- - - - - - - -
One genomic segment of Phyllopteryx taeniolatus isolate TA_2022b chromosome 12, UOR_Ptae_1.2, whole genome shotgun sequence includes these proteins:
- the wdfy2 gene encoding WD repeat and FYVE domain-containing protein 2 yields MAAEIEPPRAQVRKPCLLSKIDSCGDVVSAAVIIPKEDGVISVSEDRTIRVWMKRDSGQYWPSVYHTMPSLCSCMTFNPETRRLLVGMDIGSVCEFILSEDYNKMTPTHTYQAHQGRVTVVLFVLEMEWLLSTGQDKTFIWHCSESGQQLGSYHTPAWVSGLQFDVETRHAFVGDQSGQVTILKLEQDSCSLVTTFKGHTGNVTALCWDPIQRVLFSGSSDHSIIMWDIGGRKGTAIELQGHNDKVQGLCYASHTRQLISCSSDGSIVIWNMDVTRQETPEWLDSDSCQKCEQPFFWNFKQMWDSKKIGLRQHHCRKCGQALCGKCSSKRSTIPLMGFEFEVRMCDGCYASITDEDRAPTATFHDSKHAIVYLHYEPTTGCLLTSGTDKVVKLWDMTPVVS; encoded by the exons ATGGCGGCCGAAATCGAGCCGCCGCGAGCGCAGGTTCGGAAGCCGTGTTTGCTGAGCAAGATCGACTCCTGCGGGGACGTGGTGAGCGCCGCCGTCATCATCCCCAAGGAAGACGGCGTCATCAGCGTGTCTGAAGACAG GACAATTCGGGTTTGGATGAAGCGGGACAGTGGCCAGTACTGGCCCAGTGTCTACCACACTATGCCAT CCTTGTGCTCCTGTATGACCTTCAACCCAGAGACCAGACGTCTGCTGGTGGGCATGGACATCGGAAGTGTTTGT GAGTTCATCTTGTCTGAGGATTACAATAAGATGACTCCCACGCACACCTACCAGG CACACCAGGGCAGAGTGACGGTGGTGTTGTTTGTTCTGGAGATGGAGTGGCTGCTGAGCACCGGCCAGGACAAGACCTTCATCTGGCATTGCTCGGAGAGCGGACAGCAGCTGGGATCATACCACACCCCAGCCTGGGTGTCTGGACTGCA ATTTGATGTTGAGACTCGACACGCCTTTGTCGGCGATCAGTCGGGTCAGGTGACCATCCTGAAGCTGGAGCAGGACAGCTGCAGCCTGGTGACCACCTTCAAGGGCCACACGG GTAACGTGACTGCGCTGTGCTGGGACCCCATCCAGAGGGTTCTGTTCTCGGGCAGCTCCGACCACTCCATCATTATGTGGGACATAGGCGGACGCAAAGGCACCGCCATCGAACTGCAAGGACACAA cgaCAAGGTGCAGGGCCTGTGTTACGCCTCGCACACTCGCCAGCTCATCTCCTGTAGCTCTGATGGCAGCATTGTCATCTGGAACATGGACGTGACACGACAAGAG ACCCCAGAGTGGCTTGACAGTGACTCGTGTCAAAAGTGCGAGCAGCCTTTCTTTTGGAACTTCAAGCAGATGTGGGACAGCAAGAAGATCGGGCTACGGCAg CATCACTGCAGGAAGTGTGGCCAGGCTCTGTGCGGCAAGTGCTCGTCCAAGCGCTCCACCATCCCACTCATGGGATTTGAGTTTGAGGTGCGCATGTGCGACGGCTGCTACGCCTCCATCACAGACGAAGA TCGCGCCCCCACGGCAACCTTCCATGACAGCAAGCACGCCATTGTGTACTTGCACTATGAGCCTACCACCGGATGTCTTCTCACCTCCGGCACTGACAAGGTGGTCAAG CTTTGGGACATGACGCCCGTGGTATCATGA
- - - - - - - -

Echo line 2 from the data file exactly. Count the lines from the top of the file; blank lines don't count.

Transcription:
- the wdfy2 gene encoding WD repeat and FYVE domain-containing protein 2 yields MAAEIEPPRAQVRKPCLLSKIDSCGDVVSAAVIIPKEDGVISVSEDRTIRVWMKRDSGQYWPSVYHTMPSLCSCMTFNPETRRLLVGMDIGSVCEFILSEDYNKMTPTHTYQAHQGRVTVVLFVLEMEWLLSTGQDKTFIWHCSESGQQLGSYHTPAWVSGLQFDVETRHAFVGDQSGQVTILKLEQDSCSLVTTFKGHTGNVTALCWDPIQRVLFSGSSDHSIIMWDIGGRKGTAIELQGHNDKVQGLCYASHTRQLISCSSDGSIVIWNMDVTRQETPEWLDSDSCQKCEQPFFWNFKQMWDSKKIGLRQHHCRKCGQALCGKCSSKRSTIPLMGFEFEVRMCDGCYASITDEDRAPTATFHDSKHAIVYLHYEPTTGCLLTSGTDKVVKLWDMTPVVS; encoded by the exons ATGGCGGCCGAAATCGAGCCGCCGCGAGCGCAGGTTCGGAAGCCGTGTTTGCTGAGCAAGATCGACTCCTGCGGGGACGTGGTGAGCGCCGCCGTCATCATCCCCAAGGAAGACGGCGTCATCAGCGTGTCTGAAGACAG GACAATTCGGGTTTGGATGAAGCGGGACAGTGGCCAGTACTGGCCCAGTGTCTACCACACTATGCCAT CCTTGTGCTCCTGTATGACCTTCAACCCAGAGACCAGACGTCTGCTGGTGGGCATGGACATCGGAAGTGTTTGT GAGTTCATCTTGTCTGAGGATTACAATAAGATGACTCCCACGCACACCTACCAGG CACACCAGGGCAGAGTGACGGTGGTGTTGTTTGTTCTGGAGATGGAGTGGCTGCTGAGCACCGGCCAGGACAAGACCTTCATCTGGCATTGCTCGGAGAGCGGACAGCAGCTGGGATCATACCACACCCCAGCCTGGGTGTCTGGACTGCA ATTTGATGTTGAGACTCGACACGCCTTTGTCGGCGATCAGTCGGGTCAGGTGACCATCCTGAAGCTGGAGCAGGACAGCTGCAGCCTGGTGACCACCTTCAAGGGCCACACGG GTAACGTGACTGCGCTGTGCTGGGACCCCATCCAGAGGGTTCTGTTCTCGGGCAGCTCCGACCACTCCATCATTATGTGGGACATAGGCGGACGCAAAGGCACCGCCATCGAACTGCAAGGACACAA cgaCAAGGTGCAGGGCCTGTGTTACGCCTCGCACACTCGCCAGCTCATCTCCTGTAGCTCTGATGGCAGCATTGTCATCTGGAACATGGACGTGACACGACAAGAG ACCCCAGAGTGGCTTGACAGTGACTCGTGTCAAAAGTGCGAGCAGCCTTTCTTTTGGAACTTCAAGCAGATGTGGGACAGCAAGAAGATCGGGCTACGGCAg CATCACTGCAGGAAGTGTGGCCAGGCTCTGTGCGGCAAGTGCTCGTCCAAGCGCTCCACCATCCCACTCATGGGATTTGAGTTTGAGGTGCGCATGTGCGACGGCTGCTACGCCTCCATCACAGACGAAGA TCGCGCCCCCACGGCAACCTTCCATGACAGCAAGCACGCCATTGTGTACTTGCACTATGAGCCTACCACCGGATGTCTTCTCACCTCCGGCACTGACAAGGTGGTCAAG CTTTGGGACATGACGCCCGTGGTATCATGA